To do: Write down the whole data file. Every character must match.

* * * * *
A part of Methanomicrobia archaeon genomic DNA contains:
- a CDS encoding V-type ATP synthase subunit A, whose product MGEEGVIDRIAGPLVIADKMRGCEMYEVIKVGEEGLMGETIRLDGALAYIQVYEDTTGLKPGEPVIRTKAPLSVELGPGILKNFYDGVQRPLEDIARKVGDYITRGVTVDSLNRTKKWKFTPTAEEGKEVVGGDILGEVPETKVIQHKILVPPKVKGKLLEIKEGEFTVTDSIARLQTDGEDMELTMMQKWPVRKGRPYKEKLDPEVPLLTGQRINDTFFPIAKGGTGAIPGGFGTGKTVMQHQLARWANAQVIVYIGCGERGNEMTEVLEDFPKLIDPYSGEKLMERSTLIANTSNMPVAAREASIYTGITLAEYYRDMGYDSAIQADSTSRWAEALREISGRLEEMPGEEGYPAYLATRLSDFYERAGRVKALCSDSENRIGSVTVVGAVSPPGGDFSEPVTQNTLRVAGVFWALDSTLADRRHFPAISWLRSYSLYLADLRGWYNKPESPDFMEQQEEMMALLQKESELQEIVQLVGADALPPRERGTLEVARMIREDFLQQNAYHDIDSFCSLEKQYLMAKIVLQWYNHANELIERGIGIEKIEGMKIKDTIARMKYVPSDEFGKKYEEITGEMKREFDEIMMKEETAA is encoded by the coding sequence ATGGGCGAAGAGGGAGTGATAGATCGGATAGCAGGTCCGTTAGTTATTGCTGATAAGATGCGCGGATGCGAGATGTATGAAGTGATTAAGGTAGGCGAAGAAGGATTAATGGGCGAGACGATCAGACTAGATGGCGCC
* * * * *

A part of Methanomicrobia archaeon genomic DNA contains:
- a CDS encoding V-type ATP synthase subunit A, whose product MGEEGVIDRIAGPLVIADKMRGCEMYEVIKVGEEGLMGETIRLDGALAYIQVYEDTTGLKPGEPVIRTKAPLSVELGPGILKNFYDGVQRPLEDIARKVGDYITRGVTVDSLNRTKKWKFTPTAEEGKEVVGGDILGEVPETKVIQHKILVPPKVKGKLLEIKEGEFTVTDSIARLQTDGEDMELTMMQKWPVRKGRPYKEKLDPEVPLLTGQRINDTFFPIAKGGTGAIPGGFGTGKTVMQHQLARWANAQVIVYIGCGERGNEMTEVLEDFPKLIDPYSGEKLMERSTLIANTSNMPVAAREASIYTGITLAEYYRDMGYDSAIQADSTSRWAEALREISGRLEEMPGEEGYPAYLATRLSDFYERAGRVKALCSDSENRIGSVTVVGAVSPPGGDFSEPVTQNTLRVAGVFWALDSTLADRRHFPAISWLRSYSLYLADLRGWYNKPESPDFMEQQEEMMALLQKESELQEIVQLVGADALPPRERGTLEVARMIREDFLQQNAYHDIDSFCSLEKQYLMAKIVLQWYNHANELIERGIGIEKIEGMKIKDTIARMKYVPSDEFGKKYEEITGEMKREFDEIMMKEETAA is encoded by the coding sequence ATGGGCGAAGAGGGAGTGATAGATCGGATAGCAGGTCCGTTAGTTATTGCTGATAAGATGCGCGGATGCGAGATGTATGAAGTGATTAAGGTAGGCGAAGAAGGATTAATGGGCGAGACGATCAGACTAGATGGCGCC